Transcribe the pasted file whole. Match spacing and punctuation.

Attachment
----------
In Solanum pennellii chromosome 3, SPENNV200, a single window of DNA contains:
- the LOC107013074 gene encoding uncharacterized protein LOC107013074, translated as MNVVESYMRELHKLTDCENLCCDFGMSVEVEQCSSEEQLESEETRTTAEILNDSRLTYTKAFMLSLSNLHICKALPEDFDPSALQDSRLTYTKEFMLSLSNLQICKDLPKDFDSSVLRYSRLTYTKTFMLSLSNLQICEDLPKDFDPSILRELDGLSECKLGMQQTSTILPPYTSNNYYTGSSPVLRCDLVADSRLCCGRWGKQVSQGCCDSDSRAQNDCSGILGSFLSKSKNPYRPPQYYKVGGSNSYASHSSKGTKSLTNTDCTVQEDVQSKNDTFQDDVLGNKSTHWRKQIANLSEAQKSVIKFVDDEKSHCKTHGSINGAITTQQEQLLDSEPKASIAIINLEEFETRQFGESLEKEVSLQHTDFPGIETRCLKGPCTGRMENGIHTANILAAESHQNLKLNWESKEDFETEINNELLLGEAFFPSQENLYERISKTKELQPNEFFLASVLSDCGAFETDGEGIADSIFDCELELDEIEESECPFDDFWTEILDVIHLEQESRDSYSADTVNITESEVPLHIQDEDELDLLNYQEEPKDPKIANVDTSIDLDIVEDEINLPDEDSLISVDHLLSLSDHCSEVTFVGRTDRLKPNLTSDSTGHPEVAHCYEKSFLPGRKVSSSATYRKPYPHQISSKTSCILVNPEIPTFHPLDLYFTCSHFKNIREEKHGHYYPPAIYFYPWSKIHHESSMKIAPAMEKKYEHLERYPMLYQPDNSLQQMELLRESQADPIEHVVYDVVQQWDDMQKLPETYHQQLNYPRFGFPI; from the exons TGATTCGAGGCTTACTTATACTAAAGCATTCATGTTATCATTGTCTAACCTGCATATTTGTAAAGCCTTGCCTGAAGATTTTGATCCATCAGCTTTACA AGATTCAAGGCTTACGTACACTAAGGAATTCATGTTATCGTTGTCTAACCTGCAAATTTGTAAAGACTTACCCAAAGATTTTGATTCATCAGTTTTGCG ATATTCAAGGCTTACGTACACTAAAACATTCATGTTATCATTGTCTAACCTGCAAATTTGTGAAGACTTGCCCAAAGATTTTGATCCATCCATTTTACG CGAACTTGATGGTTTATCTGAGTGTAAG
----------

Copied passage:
In Solanum pennellii chromosome 3, SPENNV200, a single window of DNA contains:
- the LOC107013074 gene encoding uncharacterized protein LOC107013074, translated as MNVVESYMRELHKLTDCENLCCDFGMSVEVEQCSSEEQLESEETRTTAEILNDSRLTYTKAFMLSLSNLHICKALPEDFDPSALQDSRLTYTKEFMLSLSNLQICKDLPKDFDSSVLRYSRLTYTKTFMLSLSNLQICEDLPKDFDPSILRELDGLSECKLGMQQTSTILPPYTSNNYYTGSSPVLRCDLVADSRLCCGRWGKQVSQGCCDSDSRAQNDCSGILGSFLSKSKNPYRPPQYYKVGGSNSYASHSSKGTKSLTNTDCTVQEDVQSKNDTFQDDVLGNKSTHWRKQIANLSEAQKSVIKFVDDEKSHCKTHGSINGAITTQQEQLLDSEPKASIAIINLEEFETRQFGESLEKEVSLQHTDFPGIETRCLKGPCTGRMENGIHTANILAAESHQNLKLNWESKEDFETEINNELLLGEAFFPSQENLYERISKTKELQPNEFFLASVLSDCGAFETDGEGIADSIFDCELELDEIEESECPFDDFWTEILDVIHLEQESRDSYSADTVNITESEVPLHIQDEDELDLLNYQEEPKDPKIANVDTSIDLDIVEDEINLPDEDSLISVDHLLSLSDHCSEVTFVGRTDRLKPNLTSDSTGHPEVAHCYEKSFLPGRKVSSSATYRKPYPHQISSKTSCILVNPEIPTFHPLDLYFTCSHFKNIREEKHGHYYPPAIYFYPWSKIHHESSMKIAPAMEKKYEHLERYPMLYQPDNSLQQMELLRESQADPIEHVVYDVVQQWDDMQKLPETYHQQLNYPRFGFPI; from the exons TGATTCGAGGCTTACTTATACTAAAGCATTCATGTTATCATTGTCTAACCTGCATATTTGTAAAGCCTTGCCTGAAGATTTTGATCCATCAGCTTTACA AGATTCAAGGCTTACGTACACTAAGGAATTCATGTTATCGTTGTCTAACCTGCAAATTTGTAAAGACTTACCCAAAGATTTTGATTCATCAGTTTTGCG ATATTCAAGGCTTACGTACACTAAAACATTCATGTTATCATTGTCTAACCTGCAAATTTGTGAAGACTTGCCCAAAGATTTTGATCCATCCATTTTACG CGAACTTGATGGTTTATCTGAGTGTAAG